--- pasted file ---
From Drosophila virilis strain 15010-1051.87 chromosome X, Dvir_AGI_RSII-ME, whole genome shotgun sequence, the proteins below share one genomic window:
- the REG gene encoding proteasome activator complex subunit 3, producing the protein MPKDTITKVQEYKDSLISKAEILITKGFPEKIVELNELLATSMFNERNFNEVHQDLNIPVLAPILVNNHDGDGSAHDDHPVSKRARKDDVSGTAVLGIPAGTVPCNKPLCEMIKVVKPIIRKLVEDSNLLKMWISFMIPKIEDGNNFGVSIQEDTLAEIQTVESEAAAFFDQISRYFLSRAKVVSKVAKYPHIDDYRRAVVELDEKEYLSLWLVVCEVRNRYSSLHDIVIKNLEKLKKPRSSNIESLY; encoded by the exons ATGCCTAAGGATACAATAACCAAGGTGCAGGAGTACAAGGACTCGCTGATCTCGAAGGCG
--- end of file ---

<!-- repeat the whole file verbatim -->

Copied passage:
From Drosophila virilis strain 15010-1051.87 chromosome X, Dvir_AGI_RSII-ME, whole genome shotgun sequence, the proteins below share one genomic window:
- the REG gene encoding proteasome activator complex subunit 3, producing the protein MPKDTITKVQEYKDSLISKAEILITKGFPEKIVELNELLATSMFNERNFNEVHQDLNIPVLAPILVNNHDGDGSAHDDHPVSKRARKDDVSGTAVLGIPAGTVPCNKPLCEMIKVVKPIIRKLVEDSNLLKMWISFMIPKIEDGNNFGVSIQEDTLAEIQTVESEAAAFFDQISRYFLSRAKVVSKVAKYPHIDDYRRAVVELDEKEYLSLWLVVCEVRNRYSSLHDIVIKNLEKLKKPRSSNIESLY; encoded by the exons ATGCCTAAGGATACAATAACCAAGGTGCAGGAGTACAAGGACTCGCTGATCTCGAAGGCG